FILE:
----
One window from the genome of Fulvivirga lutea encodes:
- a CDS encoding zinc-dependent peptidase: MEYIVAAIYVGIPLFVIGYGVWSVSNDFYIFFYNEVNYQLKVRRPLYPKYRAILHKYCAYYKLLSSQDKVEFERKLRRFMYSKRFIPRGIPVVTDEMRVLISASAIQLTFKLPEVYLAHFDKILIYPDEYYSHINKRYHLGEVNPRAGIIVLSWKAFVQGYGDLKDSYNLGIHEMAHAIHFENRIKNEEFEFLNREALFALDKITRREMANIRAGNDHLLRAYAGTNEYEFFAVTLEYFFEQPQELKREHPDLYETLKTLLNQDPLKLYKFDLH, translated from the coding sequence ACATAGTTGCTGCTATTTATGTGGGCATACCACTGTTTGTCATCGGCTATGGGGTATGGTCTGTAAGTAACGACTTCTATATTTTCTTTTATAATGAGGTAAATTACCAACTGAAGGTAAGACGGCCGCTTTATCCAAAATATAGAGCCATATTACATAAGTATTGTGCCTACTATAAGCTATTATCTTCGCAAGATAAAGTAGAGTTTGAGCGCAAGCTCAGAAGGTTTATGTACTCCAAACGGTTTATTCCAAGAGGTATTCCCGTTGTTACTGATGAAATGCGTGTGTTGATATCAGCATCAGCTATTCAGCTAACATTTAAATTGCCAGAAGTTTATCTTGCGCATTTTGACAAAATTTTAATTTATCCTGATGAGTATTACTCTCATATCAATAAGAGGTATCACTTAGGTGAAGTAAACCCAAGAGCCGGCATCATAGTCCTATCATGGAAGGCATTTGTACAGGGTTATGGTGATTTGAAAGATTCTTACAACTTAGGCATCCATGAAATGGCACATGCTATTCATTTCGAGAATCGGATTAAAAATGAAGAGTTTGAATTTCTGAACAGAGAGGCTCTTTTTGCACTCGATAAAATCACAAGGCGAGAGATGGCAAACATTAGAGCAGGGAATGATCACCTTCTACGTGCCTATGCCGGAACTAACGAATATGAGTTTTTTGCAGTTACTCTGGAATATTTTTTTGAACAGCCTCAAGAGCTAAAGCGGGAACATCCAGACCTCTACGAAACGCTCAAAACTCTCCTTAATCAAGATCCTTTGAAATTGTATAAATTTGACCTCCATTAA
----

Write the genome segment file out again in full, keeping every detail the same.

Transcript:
One window from the genome of Fulvivirga lutea encodes:
- a CDS encoding zinc-dependent peptidase: MEYIVAAIYVGIPLFVIGYGVWSVSNDFYIFFYNEVNYQLKVRRPLYPKYRAILHKYCAYYKLLSSQDKVEFERKLRRFMYSKRFIPRGIPVVTDEMRVLISASAIQLTFKLPEVYLAHFDKILIYPDEYYSHINKRYHLGEVNPRAGIIVLSWKAFVQGYGDLKDSYNLGIHEMAHAIHFENRIKNEEFEFLNREALFALDKITRREMANIRAGNDHLLRAYAGTNEYEFFAVTLEYFFEQPQELKREHPDLYETLKTLLNQDPLKLYKFDLH, translated from the coding sequence ACATAGTTGCTGCTATTTATGTGGGCATACCACTGTTTGTCATCGGCTATGGGGTATGGTCTGTAAGTAACGACTTCTATATTTTCTTTTATAATGAGGTAAATTACCAACTGAAGGTAAGACGGCCGCTTTATCCAAAATATAGAGCCATATTACATAAGTATTGTGCCTACTATAAGCTATTATCTTCGCAAGATAAAGTAGAGTTTGAGCGCAAGCTCAGAAGGTTTATGTACTCCAAACGGTTTATTCCAAGAGGTATTCCCGTTGTTACTGATGAAATGCGTGTGTTGATATCAGCATCAGCTATTCAGCTAACATTTAAATTGCCAGAAGTTTATCTTGCGCATTTTGACAAAATTTTAATTTATCCTGATGAGTATTACTCTCATATCAATAAGAGGTATCACTTAGGTGAAGTAAACCCAAGAGCCGGCATCATAGTCCTATCATGGAAGGCATTTGTACAGGGTTATGGTGATTTGAAAGATTCTTACAACTTAGGCATCCATGAAATGGCACATGCTATTCATTTCGAGAATCGGATTAAAAATGAAGAGTTTGAATTTCTGAACAGAGAGGCTCTTTTTGCACTCGATAAAATCACAAGGCGAGAGATGGCAAACATTAGAGCAGGGAATGATCACCTTCTACGTGCCTATGCCGGAACTAACGAATATGAGTTTTTTGCAGTTACTCTGGAATATTTTTTTGAACAGCCTCAAGAGCTAAAGCGGGAACATCCAGACCTCTACGAAACGCTCAAAACTCTCCTTAATCAAGATCCTTTGAAATTGTATAAATTTGACCTCCATTAA